A registry documents property transactions and is the place to research histories of boundaries and ownership to determine clear title, which is necessary for a successful sale. However, when researching a deed to determine clear title, the registry is not the only place to look.

Can Judgments and Foreclosures be Part of Property Records?

Judgment liens and foreclosures can be part of property records. Both are results of court decisions. If there is a judgment lien attached to the title to a property, it cannot be removed until the lien is paid, or the property is sold. The lien amount is taken from the sale price when the property is sold.

Buyers may not be aware that judgments against them, such as a civil court lawsuit decision, may be attached to property in the future. So, even if a property is not purchased until after the judgment is rendered, it can be attached to a property later.

Explain Recorded vs. Registered Property Titles

The majority of titles to land are recorded at the Registry of Deeds, which comes with a caveat emptor: it’s up to the buyer or their agent to ensure the deed is clear from encumbrances and disputes before transferring ownership. The process of researching titles and deeds is why most people use qualified title agents to navigate the process. If a lien is not discovered and resolved as part of the sale process it can become the responsibility of the new property owner. This is why title insurance is required by most mortgage companies.

Registered properties are the domain of Land Court and fall under the Torrens system, which uses a numerical system to catalog properties and titles. Registered properties fall under Land Court jurisdiction because it has settled ownership or boundary disputes related to that property in the past.

Are Mortgages Public Record?

Public documents show the name of the mortgage company used to finance a property, but it's unlikely that the application sent by the homeowner is a public record. A mortgage is a type of voluntary lien that shows up in public records searches. If there are multiple mortgages or a particularly large mortgage on a property for sale, it's possible the owner is in financial trouble. Under such circumstances, the sale of the property may get tied up in a bankruptcy proceeding. Bankruptcy records are public documents.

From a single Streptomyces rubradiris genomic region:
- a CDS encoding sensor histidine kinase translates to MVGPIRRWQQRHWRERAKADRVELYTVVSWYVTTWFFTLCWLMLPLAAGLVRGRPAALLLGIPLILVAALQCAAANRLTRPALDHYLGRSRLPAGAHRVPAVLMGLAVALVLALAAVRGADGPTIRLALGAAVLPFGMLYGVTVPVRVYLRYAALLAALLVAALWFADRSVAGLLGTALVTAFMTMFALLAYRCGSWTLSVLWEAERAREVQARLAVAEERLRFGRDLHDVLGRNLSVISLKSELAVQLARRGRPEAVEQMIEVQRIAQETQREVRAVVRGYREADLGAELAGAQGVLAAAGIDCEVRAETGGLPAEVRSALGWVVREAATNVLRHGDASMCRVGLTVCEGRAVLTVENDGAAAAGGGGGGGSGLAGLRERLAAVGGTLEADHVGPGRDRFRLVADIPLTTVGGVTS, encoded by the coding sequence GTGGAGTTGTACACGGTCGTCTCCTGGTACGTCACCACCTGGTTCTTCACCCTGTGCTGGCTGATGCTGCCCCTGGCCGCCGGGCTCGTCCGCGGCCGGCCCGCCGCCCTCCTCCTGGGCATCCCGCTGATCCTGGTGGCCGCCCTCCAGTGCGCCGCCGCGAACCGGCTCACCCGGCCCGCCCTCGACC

How to Check Lien on a Property

Liens are recorded on property deed information. Liens can be any loan or obligation that can be attached to the property asset. These encumbrances are obstacles to selling the property because they must be satisfied to complete a sale. Paying off liens as part of a sale can complicate the process. The presence of liens can also indicate the property owner's financial health and willingness to negotiate the price. Liens are both voluntary and involuntary and can include:

  • Mechanics liens – this is a way of making the home a promissory note for work done to it such as a new roof, driveway, or windows. Mechanics liens are generally voluntary and released when payment is made in full. 
  • IRS liens – these involuntary liens are attached by the government for nonpayment of taxes.
  • Judgment liens – these involuntary liens are attached by courts to compel individuals to pay sums awarded in legal cases.
  • Child support liens – if an individual falls behind in child support payments, a lien may be attached to their property to ensure eventual payment. These are similar to judgment liens.
  • Property tax liens take priority over all other forms of encumbrances. State and local governments attach these to compel the property owner to pay taxes owed.

Along with the above liens, individuals should also check for things like town betterments (charges) for links to public water and sewer, outstanding utility bills, and unpaid balances for homeowner’s association fees and related property improvements before taking ownership of a property.